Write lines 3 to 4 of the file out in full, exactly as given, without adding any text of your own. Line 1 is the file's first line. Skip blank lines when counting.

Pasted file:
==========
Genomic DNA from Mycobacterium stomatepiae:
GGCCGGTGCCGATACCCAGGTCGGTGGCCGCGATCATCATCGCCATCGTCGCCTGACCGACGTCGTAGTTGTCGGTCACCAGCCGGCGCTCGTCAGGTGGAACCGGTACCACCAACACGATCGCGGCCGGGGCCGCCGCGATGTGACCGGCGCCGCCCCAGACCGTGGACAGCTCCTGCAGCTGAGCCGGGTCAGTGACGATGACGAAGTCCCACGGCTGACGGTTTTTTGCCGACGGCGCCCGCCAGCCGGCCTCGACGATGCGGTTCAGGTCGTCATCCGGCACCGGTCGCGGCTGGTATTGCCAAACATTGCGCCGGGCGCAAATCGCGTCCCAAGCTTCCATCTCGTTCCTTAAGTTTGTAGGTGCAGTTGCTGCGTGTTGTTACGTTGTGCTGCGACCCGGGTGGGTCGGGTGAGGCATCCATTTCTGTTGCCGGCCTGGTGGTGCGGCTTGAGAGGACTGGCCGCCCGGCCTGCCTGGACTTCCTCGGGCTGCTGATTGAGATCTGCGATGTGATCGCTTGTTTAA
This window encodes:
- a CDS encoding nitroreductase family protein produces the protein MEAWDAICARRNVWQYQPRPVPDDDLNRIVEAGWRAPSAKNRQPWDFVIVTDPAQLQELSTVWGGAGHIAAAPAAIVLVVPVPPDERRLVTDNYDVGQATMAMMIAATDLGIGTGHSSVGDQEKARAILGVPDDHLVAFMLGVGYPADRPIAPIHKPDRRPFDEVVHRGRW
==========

This window encodes:
- a CDS encoding nitroreductase family protein produces the protein MEAWDAICARRNVWQYQPRPVPDDDLNRIVEAGWRAPSAKNRQPWDFVIVTDPAQLQELSTVWGGAGHIAAAPAAIVLVVPVPPDERRLVTDNYDVGQATMAMMIAATDLGIGTGHSSVGDQEKARAILGVPDDHLVAFMLGVGYPADRPIAPIHKPDRRPFDEVVHRGRW